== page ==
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Pennsylvania continued to win



Trump’s campaign also said it would file a lawsuit to stop counting votes by mail, claiming election officials would not allow party observers to closely monitor the process, especially in Philadelphia. And the campaign moves to intervene in a lawsuit before the US Supreme Court, in the hopes of preventing postmarked ballots on Election Day, but received up to three days later, does not count.

Governor Tom Wolf, a Democrat, has condemned the legitimate actions.

“Our election officials at the state and local levels should be free to do their jobs without being intimidated or attacked,”

; Wolf said in a statement. “These efforts to overthrow this democratic process are disgraceful.”

If the race comes to an end, the fate of thousands of provisional ballots counted for next week may also be dealt with. Bethany Hallam, Electoral Board member of Allegheny County. At least one Republican lawsuit has been filed to remove some of the provisional ballots and Ms. Hallam hopes to see more.

Mr. Trump “sent his entire legal team to Pennsylvania to try to invalidate legal votes in any way possible,” said Ms. Hallam.

Regardless of who ultimately wins the battle for Pennsylvania, the geographic location and proximity of the race reveal a state increasingly further apart along regional and partisan boundaries. Suburbs outside Philadelphia and Pittsburgh that once leaned toward Republicans became betrayed to the party under Trump, while the old districts, where Democrats once won elections after the election, have turned to populist faction.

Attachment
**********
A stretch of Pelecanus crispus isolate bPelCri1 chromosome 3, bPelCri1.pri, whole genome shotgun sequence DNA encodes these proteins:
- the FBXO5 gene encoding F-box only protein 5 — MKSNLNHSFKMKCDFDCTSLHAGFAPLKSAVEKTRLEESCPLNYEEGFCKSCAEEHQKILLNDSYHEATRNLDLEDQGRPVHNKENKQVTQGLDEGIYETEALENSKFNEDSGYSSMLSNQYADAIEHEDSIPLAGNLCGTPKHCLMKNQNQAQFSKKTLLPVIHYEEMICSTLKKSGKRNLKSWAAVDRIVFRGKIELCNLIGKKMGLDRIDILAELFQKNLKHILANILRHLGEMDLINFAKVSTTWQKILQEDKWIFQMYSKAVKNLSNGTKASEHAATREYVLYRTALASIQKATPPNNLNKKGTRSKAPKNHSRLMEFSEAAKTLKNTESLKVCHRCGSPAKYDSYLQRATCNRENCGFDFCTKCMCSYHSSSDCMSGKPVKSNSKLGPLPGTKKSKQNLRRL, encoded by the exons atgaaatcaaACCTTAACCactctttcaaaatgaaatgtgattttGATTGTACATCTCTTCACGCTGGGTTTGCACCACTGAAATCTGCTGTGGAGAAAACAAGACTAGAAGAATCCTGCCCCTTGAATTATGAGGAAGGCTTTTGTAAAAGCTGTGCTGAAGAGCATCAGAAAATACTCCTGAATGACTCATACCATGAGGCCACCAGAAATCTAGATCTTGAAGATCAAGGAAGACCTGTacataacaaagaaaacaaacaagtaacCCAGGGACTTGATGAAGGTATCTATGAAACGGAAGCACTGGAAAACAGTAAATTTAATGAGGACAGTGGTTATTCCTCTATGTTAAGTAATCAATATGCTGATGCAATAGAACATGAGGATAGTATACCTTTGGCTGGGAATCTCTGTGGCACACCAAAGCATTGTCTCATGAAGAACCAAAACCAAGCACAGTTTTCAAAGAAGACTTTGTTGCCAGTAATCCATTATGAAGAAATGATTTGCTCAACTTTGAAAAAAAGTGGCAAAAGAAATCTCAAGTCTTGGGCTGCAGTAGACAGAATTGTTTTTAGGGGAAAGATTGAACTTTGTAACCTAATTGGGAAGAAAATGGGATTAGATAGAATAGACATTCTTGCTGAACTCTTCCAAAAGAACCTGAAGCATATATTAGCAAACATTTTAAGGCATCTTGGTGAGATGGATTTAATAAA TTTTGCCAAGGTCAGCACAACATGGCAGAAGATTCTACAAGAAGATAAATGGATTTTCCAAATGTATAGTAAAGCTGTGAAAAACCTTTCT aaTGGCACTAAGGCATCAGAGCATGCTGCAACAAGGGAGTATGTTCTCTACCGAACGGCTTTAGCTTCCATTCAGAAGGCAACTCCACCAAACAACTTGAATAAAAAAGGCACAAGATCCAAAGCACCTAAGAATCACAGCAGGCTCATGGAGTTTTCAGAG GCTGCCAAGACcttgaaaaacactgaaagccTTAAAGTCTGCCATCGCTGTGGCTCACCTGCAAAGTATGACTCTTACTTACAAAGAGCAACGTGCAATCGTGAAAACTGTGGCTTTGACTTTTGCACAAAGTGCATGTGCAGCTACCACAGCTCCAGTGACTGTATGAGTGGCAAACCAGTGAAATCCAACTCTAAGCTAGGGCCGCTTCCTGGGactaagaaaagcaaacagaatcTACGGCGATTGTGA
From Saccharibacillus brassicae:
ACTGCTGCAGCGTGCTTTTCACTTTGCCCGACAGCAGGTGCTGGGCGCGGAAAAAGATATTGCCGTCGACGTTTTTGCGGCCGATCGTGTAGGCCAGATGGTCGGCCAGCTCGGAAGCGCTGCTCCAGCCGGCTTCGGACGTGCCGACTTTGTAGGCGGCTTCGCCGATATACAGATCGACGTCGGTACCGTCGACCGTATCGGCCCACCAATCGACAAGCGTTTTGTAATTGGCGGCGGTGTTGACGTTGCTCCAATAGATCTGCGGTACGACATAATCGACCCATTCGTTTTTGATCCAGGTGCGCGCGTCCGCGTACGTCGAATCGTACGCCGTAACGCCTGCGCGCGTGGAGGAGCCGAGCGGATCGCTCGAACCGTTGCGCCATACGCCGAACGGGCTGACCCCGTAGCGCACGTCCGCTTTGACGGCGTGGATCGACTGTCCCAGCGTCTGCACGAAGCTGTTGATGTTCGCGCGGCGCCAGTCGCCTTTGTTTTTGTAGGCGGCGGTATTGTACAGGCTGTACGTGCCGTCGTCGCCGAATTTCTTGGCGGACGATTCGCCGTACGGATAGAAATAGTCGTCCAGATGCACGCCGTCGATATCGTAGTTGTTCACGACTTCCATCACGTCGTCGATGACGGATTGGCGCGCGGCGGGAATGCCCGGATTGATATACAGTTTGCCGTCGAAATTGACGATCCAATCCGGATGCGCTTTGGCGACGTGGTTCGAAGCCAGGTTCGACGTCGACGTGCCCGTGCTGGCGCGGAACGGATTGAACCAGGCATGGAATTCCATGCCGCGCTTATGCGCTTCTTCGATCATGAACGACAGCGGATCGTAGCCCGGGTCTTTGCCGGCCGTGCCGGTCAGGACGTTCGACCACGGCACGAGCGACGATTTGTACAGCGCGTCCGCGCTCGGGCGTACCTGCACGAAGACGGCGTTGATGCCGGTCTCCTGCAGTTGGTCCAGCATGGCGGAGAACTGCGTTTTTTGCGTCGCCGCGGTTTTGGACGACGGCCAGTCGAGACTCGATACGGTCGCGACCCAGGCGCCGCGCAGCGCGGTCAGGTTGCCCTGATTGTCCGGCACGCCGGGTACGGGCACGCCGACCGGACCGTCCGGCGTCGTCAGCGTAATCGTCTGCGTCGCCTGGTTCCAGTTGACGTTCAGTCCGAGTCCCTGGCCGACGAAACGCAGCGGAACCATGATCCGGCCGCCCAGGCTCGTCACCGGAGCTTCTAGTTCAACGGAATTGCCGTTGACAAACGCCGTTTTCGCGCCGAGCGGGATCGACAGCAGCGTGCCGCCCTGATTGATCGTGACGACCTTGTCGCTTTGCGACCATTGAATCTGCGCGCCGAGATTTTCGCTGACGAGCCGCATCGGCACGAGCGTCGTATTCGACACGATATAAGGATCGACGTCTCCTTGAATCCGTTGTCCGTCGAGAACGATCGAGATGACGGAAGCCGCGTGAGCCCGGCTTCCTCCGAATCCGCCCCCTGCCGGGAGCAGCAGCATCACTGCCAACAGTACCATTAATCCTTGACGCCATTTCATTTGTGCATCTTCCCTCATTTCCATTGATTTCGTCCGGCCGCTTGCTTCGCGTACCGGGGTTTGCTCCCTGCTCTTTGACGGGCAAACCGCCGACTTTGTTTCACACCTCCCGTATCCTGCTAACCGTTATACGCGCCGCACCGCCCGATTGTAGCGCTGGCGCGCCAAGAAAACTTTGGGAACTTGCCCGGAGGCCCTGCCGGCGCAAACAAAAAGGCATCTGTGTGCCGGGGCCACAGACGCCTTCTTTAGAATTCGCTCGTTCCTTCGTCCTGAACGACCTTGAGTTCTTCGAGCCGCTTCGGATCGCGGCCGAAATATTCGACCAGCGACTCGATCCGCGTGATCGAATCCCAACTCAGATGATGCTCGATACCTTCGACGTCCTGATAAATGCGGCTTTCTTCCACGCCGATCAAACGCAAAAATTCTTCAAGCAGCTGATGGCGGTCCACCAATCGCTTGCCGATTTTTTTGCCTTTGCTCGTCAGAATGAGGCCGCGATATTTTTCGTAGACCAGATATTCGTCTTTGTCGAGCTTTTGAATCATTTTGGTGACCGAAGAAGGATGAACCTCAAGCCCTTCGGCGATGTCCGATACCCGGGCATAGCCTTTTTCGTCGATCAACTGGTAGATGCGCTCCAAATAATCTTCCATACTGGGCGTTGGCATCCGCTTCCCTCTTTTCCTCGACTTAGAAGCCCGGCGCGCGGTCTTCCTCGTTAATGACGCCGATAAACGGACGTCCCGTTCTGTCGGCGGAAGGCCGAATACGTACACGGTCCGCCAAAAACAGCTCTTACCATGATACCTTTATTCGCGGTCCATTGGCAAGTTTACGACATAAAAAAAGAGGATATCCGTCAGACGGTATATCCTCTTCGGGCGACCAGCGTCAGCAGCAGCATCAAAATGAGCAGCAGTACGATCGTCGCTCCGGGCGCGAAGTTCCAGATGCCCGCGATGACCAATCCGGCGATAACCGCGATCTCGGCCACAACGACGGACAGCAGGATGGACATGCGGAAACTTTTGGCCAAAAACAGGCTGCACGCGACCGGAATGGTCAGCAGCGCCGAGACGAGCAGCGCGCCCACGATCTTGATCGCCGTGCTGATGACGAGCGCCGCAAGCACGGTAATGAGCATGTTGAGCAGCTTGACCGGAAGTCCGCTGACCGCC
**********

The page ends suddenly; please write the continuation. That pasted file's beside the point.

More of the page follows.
Mr. Biden, a Scranton native who has always persuaded Democrats that he can attract white working-class voters, did not achieve that goal. Despite narrowing margins in rural counties a little bit compared to Hillary Clinton in 2016, Mr Trump, who has surpassed the state’s most conservative regions, offers even more base.

In Washington County in southwestern Pennsylvania, an area that benefits from natural gas extraction, Mr. Biden won a slightly larger vote than Clinton, 38% vs. 35%. But with a significant increase in the total number of voters, Mr. Trump has won 9,300 more votes this year than in 2016, while Mr. Biden has only 7,650. This pattern appears to have been repeated throughout central Pennsylvania.


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